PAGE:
September 16, 2019

Early Orders for Second Edition Legend of Grey Ghost and Other Tales

My son and I are excited to announce the soon to be released Second Edition of The Legend of Grey Ghost and Other Tales From the Maine Woods. The book will be available for purchase soon on Amazon and other book sellers in paperback and electronic editions.

A very popular first edition, prompted us to do a few rewrites making the book an even better read. We think you’ll really enjoy it.

Order now for delivery when orders come in (approximately 2 weeks) and get 25% off the cover price of the book. Get started now. Click on this link and place your order.

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The Largest Otter Ever Recorded

In V. Paul Reynolds’ latest outdoor article, he tells of his discovery of what was left of an old log cabin in Maine’s Aroostock County in the DeBouillie area. Through research he finds out, through a nephew of the cabin’s owner, that the cabin used to be the winter abode of trapper Walter Bolstridge:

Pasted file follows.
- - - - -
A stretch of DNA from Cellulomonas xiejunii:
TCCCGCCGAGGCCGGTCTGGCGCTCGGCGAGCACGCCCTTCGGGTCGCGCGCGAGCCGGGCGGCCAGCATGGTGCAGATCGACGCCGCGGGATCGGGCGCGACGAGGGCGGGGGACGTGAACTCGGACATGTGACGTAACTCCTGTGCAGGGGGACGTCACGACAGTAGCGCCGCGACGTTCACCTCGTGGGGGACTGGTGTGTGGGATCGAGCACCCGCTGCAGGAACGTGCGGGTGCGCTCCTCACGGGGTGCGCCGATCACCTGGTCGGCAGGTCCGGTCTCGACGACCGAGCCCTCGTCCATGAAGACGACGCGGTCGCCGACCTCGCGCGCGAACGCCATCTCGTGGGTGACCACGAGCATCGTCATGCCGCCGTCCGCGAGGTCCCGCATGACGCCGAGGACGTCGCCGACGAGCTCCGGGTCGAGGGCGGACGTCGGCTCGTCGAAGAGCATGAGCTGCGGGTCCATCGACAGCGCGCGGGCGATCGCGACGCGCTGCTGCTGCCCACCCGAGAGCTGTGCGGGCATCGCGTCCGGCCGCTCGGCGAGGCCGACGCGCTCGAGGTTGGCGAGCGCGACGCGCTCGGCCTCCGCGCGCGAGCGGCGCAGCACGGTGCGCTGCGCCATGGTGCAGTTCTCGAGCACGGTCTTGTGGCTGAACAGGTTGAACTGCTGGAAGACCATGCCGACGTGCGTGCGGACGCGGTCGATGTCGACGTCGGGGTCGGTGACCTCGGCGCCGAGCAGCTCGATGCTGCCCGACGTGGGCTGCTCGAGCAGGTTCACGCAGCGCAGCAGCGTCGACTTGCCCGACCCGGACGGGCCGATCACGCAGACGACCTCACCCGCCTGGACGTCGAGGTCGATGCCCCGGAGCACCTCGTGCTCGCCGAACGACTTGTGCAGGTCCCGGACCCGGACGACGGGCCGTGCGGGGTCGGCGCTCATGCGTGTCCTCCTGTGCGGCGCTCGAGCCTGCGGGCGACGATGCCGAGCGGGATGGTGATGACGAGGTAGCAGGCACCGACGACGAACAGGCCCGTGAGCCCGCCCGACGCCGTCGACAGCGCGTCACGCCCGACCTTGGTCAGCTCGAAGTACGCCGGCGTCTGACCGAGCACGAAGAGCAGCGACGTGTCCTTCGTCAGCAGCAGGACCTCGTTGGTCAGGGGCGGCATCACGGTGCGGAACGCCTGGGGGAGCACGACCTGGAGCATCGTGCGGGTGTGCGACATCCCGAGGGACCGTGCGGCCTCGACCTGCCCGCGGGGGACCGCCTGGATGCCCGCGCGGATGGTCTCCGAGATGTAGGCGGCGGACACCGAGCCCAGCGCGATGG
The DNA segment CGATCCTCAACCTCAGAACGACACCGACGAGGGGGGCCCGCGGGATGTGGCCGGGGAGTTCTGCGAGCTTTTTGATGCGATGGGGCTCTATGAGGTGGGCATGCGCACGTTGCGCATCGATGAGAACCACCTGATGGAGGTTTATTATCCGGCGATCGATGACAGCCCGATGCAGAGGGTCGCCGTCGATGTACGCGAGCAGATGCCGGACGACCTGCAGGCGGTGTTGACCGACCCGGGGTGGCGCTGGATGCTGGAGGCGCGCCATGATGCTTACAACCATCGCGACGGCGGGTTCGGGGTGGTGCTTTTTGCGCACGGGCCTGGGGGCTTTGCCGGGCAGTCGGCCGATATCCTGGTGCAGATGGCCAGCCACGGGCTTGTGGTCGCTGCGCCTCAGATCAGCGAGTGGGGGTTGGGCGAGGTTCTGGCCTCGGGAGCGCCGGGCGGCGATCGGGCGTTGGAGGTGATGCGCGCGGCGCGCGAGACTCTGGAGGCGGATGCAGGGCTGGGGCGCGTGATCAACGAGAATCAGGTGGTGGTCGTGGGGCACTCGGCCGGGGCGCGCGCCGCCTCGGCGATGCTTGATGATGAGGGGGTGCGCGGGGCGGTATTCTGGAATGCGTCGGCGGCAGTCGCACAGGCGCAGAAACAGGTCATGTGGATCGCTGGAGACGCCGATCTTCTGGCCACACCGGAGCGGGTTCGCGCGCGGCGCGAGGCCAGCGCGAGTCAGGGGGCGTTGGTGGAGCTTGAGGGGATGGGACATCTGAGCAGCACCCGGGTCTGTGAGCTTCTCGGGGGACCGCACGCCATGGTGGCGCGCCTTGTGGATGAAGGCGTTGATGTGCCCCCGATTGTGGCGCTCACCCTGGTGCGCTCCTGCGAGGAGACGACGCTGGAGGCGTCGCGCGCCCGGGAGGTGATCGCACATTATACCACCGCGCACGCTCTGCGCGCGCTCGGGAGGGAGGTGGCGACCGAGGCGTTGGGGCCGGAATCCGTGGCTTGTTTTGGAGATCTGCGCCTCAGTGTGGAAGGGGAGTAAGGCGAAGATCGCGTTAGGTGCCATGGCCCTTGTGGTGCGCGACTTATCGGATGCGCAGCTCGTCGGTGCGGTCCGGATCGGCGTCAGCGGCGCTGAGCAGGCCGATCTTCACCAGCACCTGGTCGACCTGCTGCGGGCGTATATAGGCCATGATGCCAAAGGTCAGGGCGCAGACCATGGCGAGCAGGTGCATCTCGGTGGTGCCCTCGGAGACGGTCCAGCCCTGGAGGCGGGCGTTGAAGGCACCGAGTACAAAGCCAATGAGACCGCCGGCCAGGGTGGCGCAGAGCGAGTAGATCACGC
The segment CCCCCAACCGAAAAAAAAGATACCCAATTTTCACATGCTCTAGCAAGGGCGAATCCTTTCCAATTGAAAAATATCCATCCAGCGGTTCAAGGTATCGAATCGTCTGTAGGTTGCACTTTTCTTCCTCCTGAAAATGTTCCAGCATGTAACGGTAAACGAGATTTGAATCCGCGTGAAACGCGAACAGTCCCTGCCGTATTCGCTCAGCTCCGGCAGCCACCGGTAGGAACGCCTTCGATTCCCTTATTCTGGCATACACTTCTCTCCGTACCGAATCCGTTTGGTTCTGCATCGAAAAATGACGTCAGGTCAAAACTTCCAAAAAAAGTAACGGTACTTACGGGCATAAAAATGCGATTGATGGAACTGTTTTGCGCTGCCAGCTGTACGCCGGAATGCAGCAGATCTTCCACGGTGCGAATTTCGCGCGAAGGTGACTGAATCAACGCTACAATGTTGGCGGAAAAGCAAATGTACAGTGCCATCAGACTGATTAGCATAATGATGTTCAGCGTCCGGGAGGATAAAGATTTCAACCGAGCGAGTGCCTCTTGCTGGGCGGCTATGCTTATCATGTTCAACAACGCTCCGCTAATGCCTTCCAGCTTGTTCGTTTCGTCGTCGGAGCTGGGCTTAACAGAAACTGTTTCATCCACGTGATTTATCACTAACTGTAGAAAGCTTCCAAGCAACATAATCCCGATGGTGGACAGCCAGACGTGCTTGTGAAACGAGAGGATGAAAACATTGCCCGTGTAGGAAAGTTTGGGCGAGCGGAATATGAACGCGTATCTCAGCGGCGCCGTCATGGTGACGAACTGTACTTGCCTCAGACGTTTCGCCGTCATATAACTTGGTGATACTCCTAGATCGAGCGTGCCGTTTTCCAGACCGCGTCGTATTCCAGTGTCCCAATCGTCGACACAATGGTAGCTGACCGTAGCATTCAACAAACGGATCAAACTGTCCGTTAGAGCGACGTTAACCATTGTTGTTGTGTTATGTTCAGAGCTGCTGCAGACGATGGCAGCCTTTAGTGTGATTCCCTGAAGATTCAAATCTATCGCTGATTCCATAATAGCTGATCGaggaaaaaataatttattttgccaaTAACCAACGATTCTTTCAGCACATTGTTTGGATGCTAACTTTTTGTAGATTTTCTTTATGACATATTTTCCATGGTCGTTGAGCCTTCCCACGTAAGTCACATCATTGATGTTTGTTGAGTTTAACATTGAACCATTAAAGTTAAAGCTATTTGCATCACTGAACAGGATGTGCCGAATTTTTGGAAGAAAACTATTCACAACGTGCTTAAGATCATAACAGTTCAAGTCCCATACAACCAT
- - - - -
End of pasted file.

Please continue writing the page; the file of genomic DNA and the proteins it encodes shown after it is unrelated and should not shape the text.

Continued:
The cabin was a trapper’s winter digs. And the trapper, Walter Bolstridge, was my friend’s uncle. According to Floyd his Uncle Walter would hire a bush plane to fly him and his gear into the roadless DeBoullie area in October. He would stay and trap. In March he would come out with his furs in time to make the Annual Town Meeting. Imagine that! What a special breed of man he must have been.

By the way, Uncle Walter may still hold the record for having trapped the largest Otter ever recorded. He got his name in the newspaper. The Maine Fish and Game Commissioner at the time, George J. Stoble, said that the critter, which Bolstridge trapped on the Fish River, was a world’s record otter.

Well, with a lot of help from a friend, who did some of his own research, this is what he found about Walter Bolstridge’s world record otter:

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The Story of “Big Foot” in Maine in 1886

WATERVILLE, Maine — In the same month the Statue of Liberty was dedicated in New York in 1886, a handful of newspapers in New England published stories about a deadly encounter in the Maine woods involving what today likely would be termed “Bigfoot” or “Sasquatch.”

The story of the 10-foot-tall “wild man” with 7-foot-long arms and hair growing all over his face and body was reported in broadsheets of the time after first gracing the pages of the Waterville Sentinel, a weekly paper that no longer exists.<<<Read the Rest>>>

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